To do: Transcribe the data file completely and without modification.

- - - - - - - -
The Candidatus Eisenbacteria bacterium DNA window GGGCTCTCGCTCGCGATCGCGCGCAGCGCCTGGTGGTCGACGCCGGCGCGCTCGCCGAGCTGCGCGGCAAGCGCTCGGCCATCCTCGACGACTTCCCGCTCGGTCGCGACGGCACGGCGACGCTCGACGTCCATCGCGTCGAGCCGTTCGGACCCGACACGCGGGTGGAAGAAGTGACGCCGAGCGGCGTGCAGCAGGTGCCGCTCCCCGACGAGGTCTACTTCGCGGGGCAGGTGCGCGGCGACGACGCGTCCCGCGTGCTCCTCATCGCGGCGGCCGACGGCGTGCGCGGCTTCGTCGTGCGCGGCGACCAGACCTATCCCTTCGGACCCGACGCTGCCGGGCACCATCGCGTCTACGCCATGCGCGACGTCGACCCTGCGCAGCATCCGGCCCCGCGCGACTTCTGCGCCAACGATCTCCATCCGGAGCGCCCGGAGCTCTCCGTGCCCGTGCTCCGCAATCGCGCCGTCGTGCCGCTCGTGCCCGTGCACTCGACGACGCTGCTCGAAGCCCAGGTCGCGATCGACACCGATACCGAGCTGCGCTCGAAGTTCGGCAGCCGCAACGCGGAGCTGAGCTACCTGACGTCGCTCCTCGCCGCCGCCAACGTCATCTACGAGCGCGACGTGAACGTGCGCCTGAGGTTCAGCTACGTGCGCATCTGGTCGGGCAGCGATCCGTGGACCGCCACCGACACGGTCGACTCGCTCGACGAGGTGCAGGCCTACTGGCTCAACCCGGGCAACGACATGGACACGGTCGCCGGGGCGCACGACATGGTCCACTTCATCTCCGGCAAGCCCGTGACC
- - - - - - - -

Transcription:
The Candidatus Eisenbacteria bacterium DNA window GGGCTCTCGCTCGCGATCGCGCGCAGCGCCTGGTGGTCGACGCCGGCGCGCTCGCCGAGCTGCGCGGCAAGCGCTCGGCCATCCTCGACGACTTCCCGCTCGGTCGCGACGGCACGGCGACGCTCGACGTCCATCGCGTCGAGCCGTTCGGACCCGACACGCGGGTGGAAGAAGTGACGCCGAGCGGCGTGCAGCAGGTGCCGCTCCCCGACGAGGTCTACTTCGCGGGGCAGGTGCGCGGCGACGACGCGTCCCGCGTGCTCCTCATCGCGGCGGCCGACGGCGTGCGCGGCTTCGTCGTGCGCGGCGACCAGACCTATCCCTTCGGACCCGACGCTGCCGGGCACCATCGCGTCTACGCCATGCGCGACGTCGACCCTGCGCAGCATCCGGCCCCGCGCGACTTCTGCGCCAACGATCTCCATCCGGAGCGCCCGGAGCTCTCCGTGCCCGTGCTCCGCAATCGCGCCGTCGTGCCGCTCGTGCCCGTGCACTCGACGACGCTGCTCGAAGCCCAGGTCGCGATCGACACCGATACCGAGCTGCGCTCGAAGTTCGGCAGCCGCAACGCGGAGCTGAGCTACCTGACGTCGCTCCTCGCCGCCGCCAACGTCATCTACGAGCGCGACGTGAACGTGCGCCTGAGGTTCAGCTACGTGCGCATCTGGTCGGGCAGCGATCCGTGGACCGCCACCGACACGGTCGACTCGCTCGACGAGGTGCAGGCCTACTGGCTCAACCCGGGCAACGACATGGACACGGTCGCCGGGGCGCACGACATGGTCCACTTCATCTCCGGCAAGCCCGTGACC